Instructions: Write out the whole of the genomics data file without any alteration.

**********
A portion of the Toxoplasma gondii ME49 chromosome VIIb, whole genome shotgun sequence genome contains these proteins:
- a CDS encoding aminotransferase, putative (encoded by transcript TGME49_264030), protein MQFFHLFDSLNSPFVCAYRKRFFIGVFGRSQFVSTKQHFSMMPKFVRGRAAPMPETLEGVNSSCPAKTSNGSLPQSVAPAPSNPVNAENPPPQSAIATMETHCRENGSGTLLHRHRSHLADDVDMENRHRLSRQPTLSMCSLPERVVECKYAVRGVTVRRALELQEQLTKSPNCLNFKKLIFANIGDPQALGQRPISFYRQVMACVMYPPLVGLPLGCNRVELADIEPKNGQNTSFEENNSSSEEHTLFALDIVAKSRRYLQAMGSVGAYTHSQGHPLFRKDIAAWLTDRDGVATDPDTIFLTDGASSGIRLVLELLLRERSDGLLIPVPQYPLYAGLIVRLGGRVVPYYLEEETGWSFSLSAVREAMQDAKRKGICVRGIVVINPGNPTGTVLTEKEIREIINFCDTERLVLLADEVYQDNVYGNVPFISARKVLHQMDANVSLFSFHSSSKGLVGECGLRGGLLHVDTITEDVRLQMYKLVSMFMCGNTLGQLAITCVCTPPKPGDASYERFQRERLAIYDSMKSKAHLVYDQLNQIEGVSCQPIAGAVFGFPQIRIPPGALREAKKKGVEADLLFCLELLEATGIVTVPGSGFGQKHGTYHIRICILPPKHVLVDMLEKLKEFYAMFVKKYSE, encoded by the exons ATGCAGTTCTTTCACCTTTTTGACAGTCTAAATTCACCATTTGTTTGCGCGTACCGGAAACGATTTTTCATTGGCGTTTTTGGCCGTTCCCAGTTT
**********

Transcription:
A portion of the Toxoplasma gondii ME49 chromosome VIIb, whole genome shotgun sequence genome contains these proteins:
- a CDS encoding aminotransferase, putative (encoded by transcript TGME49_264030), protein MQFFHLFDSLNSPFVCAYRKRFFIGVFGRSQFVSTKQHFSMMPKFVRGRAAPMPETLEGVNSSCPAKTSNGSLPQSVAPAPSNPVNAENPPPQSAIATMETHCRENGSGTLLHRHRSHLADDVDMENRHRLSRQPTLSMCSLPERVVECKYAVRGVTVRRALELQEQLTKSPNCLNFKKLIFANIGDPQALGQRPISFYRQVMACVMYPPLVGLPLGCNRVELADIEPKNGQNTSFEENNSSSEEHTLFALDIVAKSRRYLQAMGSVGAYTHSQGHPLFRKDIAAWLTDRDGVATDPDTIFLTDGASSGIRLVLELLLRERSDGLLIPVPQYPLYAGLIVRLGGRVVPYYLEEETGWSFSLSAVREAMQDAKRKGICVRGIVVINPGNPTGTVLTEKEIREIINFCDTERLVLLADEVYQDNVYGNVPFISARKVLHQMDANVSLFSFHSSSKGLVGECGLRGGLLHVDTITEDVRLQMYKLVSMFMCGNTLGQLAITCVCTPPKPGDASYERFQRERLAIYDSMKSKAHLVYDQLNQIEGVSCQPIAGAVFGFPQIRIPPGALREAKKKGVEADLLFCLELLEATGIVTVPGSGFGQKHGTYHIRICILPPKHVLVDMLEKLKEFYAMFVKKYSE, encoded by the exons ATGCAGTTCTTTCACCTTTTTGACAGTCTAAATTCACCATTTGTTTGCGCGTACCGGAAACGATTTTTCATTGGCGTTTTTGGCCGTTCCCAGTTT